Physiol Behav. 2005 May 19;85(1):73-81.



Serotonin alterations in anorexia and bulimia nervosa: new insights from imaging studies.


Kaye WH, Frank GK, Bailer UF, Henry SE, Meltzer CC, Price JC, Mathis CA, Wagner A.



University of Pittsburgh, School of Medicine, Department of Psychiatry, Western Psychiatric Institute and Clinic, Pittsburgh, PA 15213, United States. kayewh@msx.upmc.edu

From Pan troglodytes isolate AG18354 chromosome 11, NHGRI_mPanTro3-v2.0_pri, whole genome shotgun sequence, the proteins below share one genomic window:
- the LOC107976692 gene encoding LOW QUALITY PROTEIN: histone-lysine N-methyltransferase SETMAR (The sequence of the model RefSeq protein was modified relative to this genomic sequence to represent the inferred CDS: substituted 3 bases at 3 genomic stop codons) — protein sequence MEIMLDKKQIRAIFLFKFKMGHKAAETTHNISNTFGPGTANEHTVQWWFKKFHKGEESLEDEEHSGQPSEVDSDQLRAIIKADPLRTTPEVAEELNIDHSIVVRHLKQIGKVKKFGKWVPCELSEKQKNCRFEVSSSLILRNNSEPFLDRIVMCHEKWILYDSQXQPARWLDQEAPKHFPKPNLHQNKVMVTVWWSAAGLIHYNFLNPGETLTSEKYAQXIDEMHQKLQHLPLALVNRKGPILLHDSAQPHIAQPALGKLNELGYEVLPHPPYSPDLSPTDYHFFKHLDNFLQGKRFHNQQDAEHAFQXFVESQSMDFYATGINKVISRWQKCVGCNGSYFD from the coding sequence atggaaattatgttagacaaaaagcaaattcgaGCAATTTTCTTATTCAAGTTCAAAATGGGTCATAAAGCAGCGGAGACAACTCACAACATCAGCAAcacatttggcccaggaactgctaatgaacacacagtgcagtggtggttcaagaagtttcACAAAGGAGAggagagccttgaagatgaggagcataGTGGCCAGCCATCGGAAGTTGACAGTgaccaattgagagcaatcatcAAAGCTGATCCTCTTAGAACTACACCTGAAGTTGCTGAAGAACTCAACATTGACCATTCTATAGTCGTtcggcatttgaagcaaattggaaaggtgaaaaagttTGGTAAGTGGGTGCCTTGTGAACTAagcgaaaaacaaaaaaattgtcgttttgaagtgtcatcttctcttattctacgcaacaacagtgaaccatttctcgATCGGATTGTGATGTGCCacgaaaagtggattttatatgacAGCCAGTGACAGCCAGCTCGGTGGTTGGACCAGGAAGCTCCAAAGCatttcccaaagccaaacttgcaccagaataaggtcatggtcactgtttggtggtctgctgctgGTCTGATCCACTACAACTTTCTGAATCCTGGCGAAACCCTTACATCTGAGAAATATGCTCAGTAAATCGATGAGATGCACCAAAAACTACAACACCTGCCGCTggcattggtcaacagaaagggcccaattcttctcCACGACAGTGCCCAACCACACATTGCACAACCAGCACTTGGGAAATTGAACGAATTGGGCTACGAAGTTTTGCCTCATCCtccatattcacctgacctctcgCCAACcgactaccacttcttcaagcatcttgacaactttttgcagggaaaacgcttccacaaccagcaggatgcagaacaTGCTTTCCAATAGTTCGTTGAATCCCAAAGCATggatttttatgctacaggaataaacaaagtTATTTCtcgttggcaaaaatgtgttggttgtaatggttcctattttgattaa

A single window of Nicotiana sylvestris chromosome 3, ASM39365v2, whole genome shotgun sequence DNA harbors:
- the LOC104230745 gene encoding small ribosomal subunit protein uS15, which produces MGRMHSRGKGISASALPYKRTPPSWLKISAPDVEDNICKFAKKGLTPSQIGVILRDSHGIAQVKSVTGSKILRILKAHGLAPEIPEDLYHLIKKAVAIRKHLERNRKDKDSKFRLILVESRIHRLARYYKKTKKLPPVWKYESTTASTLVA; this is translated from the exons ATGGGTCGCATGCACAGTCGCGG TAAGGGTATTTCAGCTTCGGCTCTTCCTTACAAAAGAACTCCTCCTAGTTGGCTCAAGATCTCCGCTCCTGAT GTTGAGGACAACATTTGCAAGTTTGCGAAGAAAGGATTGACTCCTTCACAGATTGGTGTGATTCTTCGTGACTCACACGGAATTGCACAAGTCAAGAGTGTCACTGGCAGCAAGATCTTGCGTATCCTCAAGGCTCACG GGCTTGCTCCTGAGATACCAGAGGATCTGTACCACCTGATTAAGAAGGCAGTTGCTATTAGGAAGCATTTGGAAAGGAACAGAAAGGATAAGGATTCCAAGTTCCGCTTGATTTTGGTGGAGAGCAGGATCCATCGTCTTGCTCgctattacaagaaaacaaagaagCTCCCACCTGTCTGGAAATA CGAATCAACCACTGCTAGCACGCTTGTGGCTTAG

Anorexia nervosa (AN) and bulimia nervosa (BN) are related disorders with relatively homogenous presentations such as age of onset and gender distribution. In addition, they share symptoms, such as extremes of food consumption, body image distortion, anxiety and obsessions, and ego-syntonic neglect, raises the possibility that these symptoms reflect disturbed brain function that contributes to the pathophysiology of this illness. Recent brain imaging studies have identified altered activity in frontal, cingulate, temporal, and parietal cortical regions in AN and BN. Importantly, such disturbances are present when subjects are ill and persist after recovery, suggesting that these may be traits that are independent of the state of the illness. Emerging data point to a dysregulation of serotonin pathways in cortical and limbic structures that may be related to anxiety, behavioral inhibition, and body image distortions. In specific, recent studies using PET with serotonin specific radioligands implicate alterations of 5-HT1A and 5-HT2A receptors and the 5-HT transporter. Alterations of these circuits may affect mood and impulse control as well as the motivating and hedonic aspects of feeding behavior. Such imaging studies may offer insights into new pharmacology and psychotherapy approaches.

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